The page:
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Climate Emergency Declaration: What's Next?

By Janet Weil

On a day when the House Select Committee on the Climate Crisis published its 500+ page Action Plan, political support for the widening of the I-5 freeway in Northeast Portland completely fell apart, and protesters continued their extended face off with police, Portland’s city government finally voted unanimously on a Climate Emergency Declaration (CED). The vote had been scheduled for Earth Day, which feels years ago by now. All quotes below are from the City of Portland’s statement on the Declaration.


The 3-hour-long, evening City Council meeting had moments of unintentional comedy. When Commissioner Eudaly presented her measure about congestion pricing to reduce rush hour traffic volume on freeways, Commissioner Hardesty, perhaps channeling the spirit of the Yellow Jackets movement in France, said that congestion pricing had never been agreed to in Council, and offered a “friendly amendment.” Her actually not-so-friendly amendment stripped out mention of congestion pricing, replacing it with “dynamic pricing capacity” in the final version of the CED. The amended text was not read aloud, as Mayor Wheeler, complaining of hunger at 9 pm, rushed through the vote on the amendment before calling the vote on the entire CED.


The Portland Youth Climate Council had presented a proposal to the City that the Declaration call for an 8% annual reduction in greenhouse gas emissions. No one on the City Council presented this proposal as an amendment, however – so it was never voted on. XRPDX fully supports this as a goal and we will keep pushing with other organizations including PYCC to make it happen. Also we’re pleased that a Youth Climate Summit is planned for later this year: “Pursues partnerships with youth-serving organizations to support a youth-led summit on climate in 2020.”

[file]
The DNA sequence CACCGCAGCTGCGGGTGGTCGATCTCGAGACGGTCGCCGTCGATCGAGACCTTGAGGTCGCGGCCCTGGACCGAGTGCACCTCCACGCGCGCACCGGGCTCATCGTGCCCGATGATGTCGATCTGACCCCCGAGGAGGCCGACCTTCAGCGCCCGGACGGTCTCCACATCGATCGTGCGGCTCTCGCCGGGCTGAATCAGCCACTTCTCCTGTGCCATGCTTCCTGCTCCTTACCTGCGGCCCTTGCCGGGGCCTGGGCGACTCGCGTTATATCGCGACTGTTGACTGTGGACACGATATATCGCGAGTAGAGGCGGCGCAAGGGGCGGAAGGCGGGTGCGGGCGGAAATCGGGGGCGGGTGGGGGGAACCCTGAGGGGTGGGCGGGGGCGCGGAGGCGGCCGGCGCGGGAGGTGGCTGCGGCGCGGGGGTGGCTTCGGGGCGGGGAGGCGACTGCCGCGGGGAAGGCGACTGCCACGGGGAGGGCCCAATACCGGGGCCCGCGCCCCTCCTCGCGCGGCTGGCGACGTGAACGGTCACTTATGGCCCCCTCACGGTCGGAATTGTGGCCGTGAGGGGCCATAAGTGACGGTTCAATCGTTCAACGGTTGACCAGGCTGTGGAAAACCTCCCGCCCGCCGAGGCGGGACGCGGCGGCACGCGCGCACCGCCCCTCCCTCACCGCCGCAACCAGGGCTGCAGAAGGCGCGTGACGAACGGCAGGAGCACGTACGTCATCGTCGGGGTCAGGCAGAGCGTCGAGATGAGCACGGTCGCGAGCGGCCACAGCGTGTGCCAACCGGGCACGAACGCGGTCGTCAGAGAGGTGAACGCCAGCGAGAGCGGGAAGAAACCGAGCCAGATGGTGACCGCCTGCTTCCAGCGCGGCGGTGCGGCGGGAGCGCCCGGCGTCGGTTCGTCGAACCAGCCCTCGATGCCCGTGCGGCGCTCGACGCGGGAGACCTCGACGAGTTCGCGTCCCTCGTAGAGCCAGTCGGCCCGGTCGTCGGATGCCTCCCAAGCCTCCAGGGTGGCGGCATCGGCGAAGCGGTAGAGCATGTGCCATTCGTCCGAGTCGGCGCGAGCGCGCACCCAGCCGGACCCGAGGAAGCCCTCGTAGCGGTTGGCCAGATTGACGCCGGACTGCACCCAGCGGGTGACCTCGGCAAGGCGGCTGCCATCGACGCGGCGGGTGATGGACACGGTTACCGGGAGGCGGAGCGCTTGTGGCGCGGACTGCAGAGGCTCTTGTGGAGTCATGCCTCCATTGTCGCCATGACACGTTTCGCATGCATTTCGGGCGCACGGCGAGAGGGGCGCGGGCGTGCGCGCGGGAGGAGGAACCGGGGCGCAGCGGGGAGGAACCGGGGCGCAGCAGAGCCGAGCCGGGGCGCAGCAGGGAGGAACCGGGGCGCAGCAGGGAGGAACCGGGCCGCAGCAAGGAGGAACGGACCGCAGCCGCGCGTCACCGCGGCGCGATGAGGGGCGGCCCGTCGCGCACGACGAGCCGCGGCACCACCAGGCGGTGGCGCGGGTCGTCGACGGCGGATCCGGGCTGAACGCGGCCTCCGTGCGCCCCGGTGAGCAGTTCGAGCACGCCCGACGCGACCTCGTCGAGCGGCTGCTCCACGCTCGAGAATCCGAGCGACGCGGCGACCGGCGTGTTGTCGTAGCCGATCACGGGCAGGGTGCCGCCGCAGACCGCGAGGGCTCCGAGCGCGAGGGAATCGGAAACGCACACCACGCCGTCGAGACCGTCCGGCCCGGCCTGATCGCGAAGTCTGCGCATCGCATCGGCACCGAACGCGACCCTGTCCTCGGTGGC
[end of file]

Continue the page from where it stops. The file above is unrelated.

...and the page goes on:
Thirty-six groups, representing environmental and racial justice, youth, climate activism and civic engagement, and definitely including XRPDX, put time and energy into the CED for months, leading the City Council to make major revisions to the document. Apparently it is the first CED (out of over 1700 worldwide) to center racial justice; this includes creating “a framework for government and community to work together as equal partners to identify and implement strategies that will advance a shared vision for climate justice and action.” Other gains include a commitment to more tree-planting, especially on the Eastside, and free year-round TriMet passes for riders age 18 and younger (high school students have had a free pass for 5 years now). The City will “prevent further expansion of fossil fuel infrastructure in the City, and quicken the transition to clean, renewable fuel options.” EV charging stations will be increased, including at apartment complexes.


The biggest goal, and the hardest to achieve, is “at least 50% reduction in carbon emissions by 2030 and net-zero carbon emissions before 2050.” This falls well short of what XRPDX, and the Extinction Rebellion movement worldwide, have been urging, based on climate science. Net-zero relies on offsets which can be scams and/or encourage more driving flying. Offsets often hurts indigenous communities through neo-colonialist schemes like REDD that have been, and are, vehemently opposed. What we need, in this city and around the planet, is zero greenhouse gas emissions, period.


How will we arrive at real zero? Keep showing up, keep pushing, keep working with our allies, especially in BIPOC communities already leading the environmental justice movement here. Keep rebelling – for LIFE.

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